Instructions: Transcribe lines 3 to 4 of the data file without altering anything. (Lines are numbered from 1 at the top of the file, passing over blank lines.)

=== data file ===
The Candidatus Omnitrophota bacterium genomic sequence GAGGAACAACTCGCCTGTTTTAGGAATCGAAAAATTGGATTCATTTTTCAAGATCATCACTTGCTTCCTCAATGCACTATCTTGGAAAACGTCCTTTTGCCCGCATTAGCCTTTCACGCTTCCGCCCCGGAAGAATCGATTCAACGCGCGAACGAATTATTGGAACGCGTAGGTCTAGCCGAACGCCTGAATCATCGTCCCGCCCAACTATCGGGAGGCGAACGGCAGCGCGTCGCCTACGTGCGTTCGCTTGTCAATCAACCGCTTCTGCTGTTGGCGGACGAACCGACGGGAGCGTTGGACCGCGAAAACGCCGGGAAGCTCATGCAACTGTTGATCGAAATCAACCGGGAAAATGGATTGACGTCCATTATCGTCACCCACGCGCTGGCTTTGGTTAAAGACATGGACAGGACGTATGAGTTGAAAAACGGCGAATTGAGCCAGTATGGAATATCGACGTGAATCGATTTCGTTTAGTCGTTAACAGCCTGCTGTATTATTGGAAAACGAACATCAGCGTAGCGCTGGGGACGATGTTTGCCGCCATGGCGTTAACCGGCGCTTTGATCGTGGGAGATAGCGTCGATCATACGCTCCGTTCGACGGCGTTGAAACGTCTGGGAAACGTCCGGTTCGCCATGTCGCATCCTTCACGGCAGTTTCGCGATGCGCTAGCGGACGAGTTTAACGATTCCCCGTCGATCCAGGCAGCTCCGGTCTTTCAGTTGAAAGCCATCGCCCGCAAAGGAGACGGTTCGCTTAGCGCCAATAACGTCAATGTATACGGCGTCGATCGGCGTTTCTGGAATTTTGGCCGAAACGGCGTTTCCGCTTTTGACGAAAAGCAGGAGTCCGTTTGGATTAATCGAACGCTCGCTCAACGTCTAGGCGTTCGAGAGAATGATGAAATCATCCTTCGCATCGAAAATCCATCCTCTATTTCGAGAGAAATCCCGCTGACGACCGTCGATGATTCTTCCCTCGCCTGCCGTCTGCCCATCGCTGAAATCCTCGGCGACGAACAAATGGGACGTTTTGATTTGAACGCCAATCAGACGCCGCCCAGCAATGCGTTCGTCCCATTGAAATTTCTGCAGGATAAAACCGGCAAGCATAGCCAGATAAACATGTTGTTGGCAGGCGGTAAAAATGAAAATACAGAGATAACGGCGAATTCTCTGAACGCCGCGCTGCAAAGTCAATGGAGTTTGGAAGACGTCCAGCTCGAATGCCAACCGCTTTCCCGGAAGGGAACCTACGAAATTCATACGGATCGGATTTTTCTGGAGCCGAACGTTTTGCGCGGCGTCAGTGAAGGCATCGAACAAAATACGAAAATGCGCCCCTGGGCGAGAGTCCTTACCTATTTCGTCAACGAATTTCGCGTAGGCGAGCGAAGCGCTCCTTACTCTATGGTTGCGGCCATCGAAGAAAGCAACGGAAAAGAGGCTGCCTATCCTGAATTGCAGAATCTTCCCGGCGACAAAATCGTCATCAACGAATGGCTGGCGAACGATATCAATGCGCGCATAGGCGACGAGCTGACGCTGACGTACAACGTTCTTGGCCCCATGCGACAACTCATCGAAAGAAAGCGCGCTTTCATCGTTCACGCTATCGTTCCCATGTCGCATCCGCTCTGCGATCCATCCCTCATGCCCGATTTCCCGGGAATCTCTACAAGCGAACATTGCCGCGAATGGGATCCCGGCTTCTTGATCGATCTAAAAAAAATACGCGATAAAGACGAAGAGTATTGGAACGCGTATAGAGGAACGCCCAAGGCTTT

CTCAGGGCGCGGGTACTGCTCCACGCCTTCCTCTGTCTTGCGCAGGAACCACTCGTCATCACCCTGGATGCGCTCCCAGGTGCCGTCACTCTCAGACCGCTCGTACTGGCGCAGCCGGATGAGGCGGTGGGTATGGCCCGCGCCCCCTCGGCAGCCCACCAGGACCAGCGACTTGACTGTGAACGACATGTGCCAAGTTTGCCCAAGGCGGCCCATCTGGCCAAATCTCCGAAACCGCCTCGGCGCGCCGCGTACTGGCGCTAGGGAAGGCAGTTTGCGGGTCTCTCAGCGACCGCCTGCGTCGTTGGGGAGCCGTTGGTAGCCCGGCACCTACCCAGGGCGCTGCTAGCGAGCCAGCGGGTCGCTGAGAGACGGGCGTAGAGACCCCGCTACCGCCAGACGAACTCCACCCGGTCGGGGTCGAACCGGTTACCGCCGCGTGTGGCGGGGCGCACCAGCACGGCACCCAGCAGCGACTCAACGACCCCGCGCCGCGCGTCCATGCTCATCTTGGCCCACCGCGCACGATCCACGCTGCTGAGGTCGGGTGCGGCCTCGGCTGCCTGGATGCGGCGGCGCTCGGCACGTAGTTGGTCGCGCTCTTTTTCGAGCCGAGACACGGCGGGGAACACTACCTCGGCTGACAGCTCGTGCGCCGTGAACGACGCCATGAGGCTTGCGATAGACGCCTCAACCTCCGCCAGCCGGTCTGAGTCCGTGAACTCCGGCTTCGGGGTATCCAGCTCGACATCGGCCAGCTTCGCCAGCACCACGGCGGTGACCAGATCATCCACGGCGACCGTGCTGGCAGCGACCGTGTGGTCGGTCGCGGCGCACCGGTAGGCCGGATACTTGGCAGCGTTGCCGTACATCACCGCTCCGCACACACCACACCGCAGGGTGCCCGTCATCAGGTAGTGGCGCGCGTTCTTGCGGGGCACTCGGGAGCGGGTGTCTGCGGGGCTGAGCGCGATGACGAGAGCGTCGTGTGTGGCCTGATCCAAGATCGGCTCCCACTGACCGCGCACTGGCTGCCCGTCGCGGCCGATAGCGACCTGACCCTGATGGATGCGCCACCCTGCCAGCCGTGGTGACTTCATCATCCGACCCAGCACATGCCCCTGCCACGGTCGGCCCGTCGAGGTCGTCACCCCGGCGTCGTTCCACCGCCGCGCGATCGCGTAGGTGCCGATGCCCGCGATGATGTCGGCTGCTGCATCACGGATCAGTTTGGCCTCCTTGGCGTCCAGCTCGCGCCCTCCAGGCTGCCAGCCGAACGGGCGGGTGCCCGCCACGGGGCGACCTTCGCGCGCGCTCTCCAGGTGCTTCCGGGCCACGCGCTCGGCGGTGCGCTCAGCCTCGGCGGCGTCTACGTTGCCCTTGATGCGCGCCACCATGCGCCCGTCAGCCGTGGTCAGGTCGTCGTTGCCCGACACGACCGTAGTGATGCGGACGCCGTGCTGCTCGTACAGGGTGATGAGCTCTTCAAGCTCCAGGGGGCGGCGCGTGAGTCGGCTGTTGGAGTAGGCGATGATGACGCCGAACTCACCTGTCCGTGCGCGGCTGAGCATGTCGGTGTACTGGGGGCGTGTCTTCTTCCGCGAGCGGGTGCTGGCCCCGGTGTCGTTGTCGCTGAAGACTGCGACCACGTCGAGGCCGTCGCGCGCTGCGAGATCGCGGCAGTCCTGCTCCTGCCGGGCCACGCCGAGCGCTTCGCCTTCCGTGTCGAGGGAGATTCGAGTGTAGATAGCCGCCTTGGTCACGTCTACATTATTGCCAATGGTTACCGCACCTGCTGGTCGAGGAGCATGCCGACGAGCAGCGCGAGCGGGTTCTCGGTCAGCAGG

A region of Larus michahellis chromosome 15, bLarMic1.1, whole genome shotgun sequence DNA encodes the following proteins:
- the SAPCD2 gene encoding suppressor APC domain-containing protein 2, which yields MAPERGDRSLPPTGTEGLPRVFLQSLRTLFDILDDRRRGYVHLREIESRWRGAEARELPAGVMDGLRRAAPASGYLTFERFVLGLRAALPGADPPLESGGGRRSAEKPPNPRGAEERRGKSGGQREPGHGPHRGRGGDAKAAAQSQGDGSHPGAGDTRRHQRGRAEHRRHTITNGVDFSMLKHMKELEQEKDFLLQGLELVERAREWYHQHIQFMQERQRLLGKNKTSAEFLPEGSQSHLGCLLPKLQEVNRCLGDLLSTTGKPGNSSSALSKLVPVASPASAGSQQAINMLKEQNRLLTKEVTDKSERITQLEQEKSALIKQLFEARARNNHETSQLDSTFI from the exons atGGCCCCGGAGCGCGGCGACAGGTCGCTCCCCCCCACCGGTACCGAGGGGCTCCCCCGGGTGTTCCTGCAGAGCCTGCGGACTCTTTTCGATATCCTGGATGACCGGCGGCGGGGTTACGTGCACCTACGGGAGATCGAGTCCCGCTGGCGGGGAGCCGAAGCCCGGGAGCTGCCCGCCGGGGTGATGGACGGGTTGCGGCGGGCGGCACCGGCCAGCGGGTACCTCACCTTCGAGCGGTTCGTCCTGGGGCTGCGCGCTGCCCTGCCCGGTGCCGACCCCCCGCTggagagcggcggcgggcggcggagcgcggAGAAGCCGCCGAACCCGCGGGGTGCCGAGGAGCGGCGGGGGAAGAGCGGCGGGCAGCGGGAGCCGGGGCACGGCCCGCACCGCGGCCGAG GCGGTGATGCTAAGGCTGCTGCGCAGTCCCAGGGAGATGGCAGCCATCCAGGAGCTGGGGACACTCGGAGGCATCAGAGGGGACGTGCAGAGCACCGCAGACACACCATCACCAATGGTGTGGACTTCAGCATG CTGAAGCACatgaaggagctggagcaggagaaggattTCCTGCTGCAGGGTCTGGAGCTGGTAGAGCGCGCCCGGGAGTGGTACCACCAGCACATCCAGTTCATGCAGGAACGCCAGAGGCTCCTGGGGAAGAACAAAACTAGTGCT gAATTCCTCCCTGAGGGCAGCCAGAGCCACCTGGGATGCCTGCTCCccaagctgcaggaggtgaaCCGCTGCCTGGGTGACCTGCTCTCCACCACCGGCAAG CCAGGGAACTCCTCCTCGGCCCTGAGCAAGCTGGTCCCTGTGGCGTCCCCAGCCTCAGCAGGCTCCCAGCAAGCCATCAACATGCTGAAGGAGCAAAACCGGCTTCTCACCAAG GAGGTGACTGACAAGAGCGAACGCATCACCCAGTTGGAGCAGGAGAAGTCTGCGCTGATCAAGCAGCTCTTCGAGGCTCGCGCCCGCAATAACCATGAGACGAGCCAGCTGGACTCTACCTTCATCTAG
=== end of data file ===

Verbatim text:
A region of Larus michahellis chromosome 15, bLarMic1.1, whole genome shotgun sequence DNA encodes the following proteins:
- the SAPCD2 gene encoding suppressor APC domain-containing protein 2, which yields MAPERGDRSLPPTGTEGLPRVFLQSLRTLFDILDDRRRGYVHLREIESRWRGAEARELPAGVMDGLRRAAPASGYLTFERFVLGLRAALPGADPPLESGGGRRSAEKPPNPRGAEERRGKSGGQREPGHGPHRGRGGDAKAAAQSQGDGSHPGAGDTRRHQRGRAEHRRHTITNGVDFSMLKHMKELEQEKDFLLQGLELVERAREWYHQHIQFMQERQRLLGKNKTSAEFLPEGSQSHLGCLLPKLQEVNRCLGDLLSTTGKPGNSSSALSKLVPVASPASAGSQQAINMLKEQNRLLTKEVTDKSERITQLEQEKSALIKQLFEARARNNHETSQLDSTFI from the exons atGGCCCCGGAGCGCGGCGACAGGTCGCTCCCCCCCACCGGTACCGAGGGGCTCCCCCGGGTGTTCCTGCAGAGCCTGCGGACTCTTTTCGATATCCTGGATGACCGGCGGCGGGGTTACGTGCACCTACGGGAGATCGAGTCCCGCTGGCGGGGAGCCGAAGCCCGGGAGCTGCCCGCCGGGGTGATGGACGGGTTGCGGCGGGCGGCACCGGCCAGCGGGTACCTCACCTTCGAGCGGTTCGTCCTGGGGCTGCGCGCTGCCCTGCCCGGTGCCGACCCCCCGCTggagagcggcggcgggcggcggagcgcggAGAAGCCGCCGAACCCGCGGGGTGCCGAGGAGCGGCGGGGGAAGAGCGGCGGGCAGCGGGAGCCGGGGCACGGCCCGCACCGCGGCCGAG GCGGTGATGCTAAGGCTGCTGCGCAGTCCCAGGGAGATGGCAGCCATCCAGGAGCTGGGGACACTCGGAGGCATCAGAGGGGACGTGCAGAGCACCGCAGACACACCATCACCAATGGTGTGGACTTCAGCATG CTGAAGCACatgaaggagctggagcaggagaaggattTCCTGCTGCAGGGTCTGGAGCTGGTAGAGCGCGCCCGGGAGTGGTACCACCAGCACATCCAGTTCATGCAGGAACGCCAGAGGCTCCTGGGGAAGAACAAAACTAGTGCT gAATTCCTCCCTGAGGGCAGCCAGAGCCACCTGGGATGCCTGCTCCccaagctgcaggaggtgaaCCGCTGCCTGGGTGACCTGCTCTCCACCACCGGCAAG CCAGGGAACTCCTCCTCGGCCCTGAGCAAGCTGGTCCCTGTGGCGTCCCCAGCCTCAGCAGGCTCCCAGCAAGCCATCAACATGCTGAAGGAGCAAAACCGGCTTCTCACCAAG GAGGTGACTGACAAGAGCGAACGCATCACCCAGTTGGAGCAGGAGAAGTCTGCGCTGATCAAGCAGCTCTTCGAGGCTCGCGCCCGCAATAACCATGAGACGAGCCAGCTGGACTCTACCTTCATCTAG